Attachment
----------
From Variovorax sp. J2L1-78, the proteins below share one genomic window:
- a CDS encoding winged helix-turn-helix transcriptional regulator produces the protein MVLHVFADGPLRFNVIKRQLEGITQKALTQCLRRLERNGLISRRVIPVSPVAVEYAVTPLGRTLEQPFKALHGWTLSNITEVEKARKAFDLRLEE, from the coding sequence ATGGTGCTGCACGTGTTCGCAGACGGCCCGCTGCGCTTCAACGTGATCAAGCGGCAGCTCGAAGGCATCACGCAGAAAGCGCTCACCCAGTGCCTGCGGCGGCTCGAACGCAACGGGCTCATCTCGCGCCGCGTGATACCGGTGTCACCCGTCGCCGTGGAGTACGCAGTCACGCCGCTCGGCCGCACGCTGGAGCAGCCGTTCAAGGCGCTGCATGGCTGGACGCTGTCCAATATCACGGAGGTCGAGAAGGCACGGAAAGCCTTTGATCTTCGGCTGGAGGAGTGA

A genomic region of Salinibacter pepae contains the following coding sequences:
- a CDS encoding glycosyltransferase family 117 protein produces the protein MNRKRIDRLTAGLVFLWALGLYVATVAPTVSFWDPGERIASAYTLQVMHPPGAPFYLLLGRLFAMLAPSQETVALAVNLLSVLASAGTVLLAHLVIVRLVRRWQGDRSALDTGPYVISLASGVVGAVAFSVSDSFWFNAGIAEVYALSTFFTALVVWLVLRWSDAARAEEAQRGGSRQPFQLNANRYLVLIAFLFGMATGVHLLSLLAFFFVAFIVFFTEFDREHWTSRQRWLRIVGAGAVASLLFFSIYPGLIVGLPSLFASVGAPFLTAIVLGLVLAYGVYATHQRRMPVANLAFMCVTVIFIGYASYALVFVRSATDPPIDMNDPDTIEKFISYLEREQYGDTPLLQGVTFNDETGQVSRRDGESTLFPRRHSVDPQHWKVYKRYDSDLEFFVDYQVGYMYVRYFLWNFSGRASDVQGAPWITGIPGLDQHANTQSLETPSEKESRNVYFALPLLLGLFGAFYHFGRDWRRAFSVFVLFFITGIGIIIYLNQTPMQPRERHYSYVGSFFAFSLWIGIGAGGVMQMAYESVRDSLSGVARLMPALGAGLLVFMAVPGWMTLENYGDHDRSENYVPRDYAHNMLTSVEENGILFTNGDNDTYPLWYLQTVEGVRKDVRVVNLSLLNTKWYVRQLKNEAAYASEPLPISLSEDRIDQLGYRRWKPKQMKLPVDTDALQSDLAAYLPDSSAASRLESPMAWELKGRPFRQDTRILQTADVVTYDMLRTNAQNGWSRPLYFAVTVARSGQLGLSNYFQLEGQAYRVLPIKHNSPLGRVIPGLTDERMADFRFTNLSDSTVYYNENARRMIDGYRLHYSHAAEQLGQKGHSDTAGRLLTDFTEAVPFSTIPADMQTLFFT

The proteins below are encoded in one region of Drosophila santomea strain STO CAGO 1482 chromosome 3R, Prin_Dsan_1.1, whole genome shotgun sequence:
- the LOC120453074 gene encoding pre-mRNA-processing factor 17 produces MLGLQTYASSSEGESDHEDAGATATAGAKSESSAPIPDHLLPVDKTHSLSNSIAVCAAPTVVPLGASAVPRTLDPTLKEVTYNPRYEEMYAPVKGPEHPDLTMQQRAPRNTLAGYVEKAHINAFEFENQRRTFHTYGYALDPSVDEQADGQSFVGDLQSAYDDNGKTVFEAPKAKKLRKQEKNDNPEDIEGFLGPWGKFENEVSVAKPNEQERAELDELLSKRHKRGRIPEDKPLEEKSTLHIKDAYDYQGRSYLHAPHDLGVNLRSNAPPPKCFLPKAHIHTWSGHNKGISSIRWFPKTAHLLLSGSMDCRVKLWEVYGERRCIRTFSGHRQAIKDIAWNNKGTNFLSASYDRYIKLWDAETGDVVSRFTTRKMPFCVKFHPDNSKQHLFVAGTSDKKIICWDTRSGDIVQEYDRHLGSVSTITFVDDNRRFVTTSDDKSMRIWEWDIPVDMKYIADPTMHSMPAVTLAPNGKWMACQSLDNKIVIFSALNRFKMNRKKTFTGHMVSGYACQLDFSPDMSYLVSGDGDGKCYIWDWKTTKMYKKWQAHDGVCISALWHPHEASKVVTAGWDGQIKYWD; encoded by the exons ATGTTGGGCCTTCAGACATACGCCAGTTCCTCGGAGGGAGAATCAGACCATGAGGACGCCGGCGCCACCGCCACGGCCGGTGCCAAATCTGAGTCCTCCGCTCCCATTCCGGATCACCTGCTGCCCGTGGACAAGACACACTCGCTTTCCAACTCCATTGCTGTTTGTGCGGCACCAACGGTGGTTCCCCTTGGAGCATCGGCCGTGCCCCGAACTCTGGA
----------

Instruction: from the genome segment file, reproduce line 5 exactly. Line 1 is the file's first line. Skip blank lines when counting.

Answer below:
The proteins below are encoded in one region of Drosophila santomea strain STO CAGO 1482 chromosome 3R, Prin_Dsan_1.1, whole genome shotgun sequence: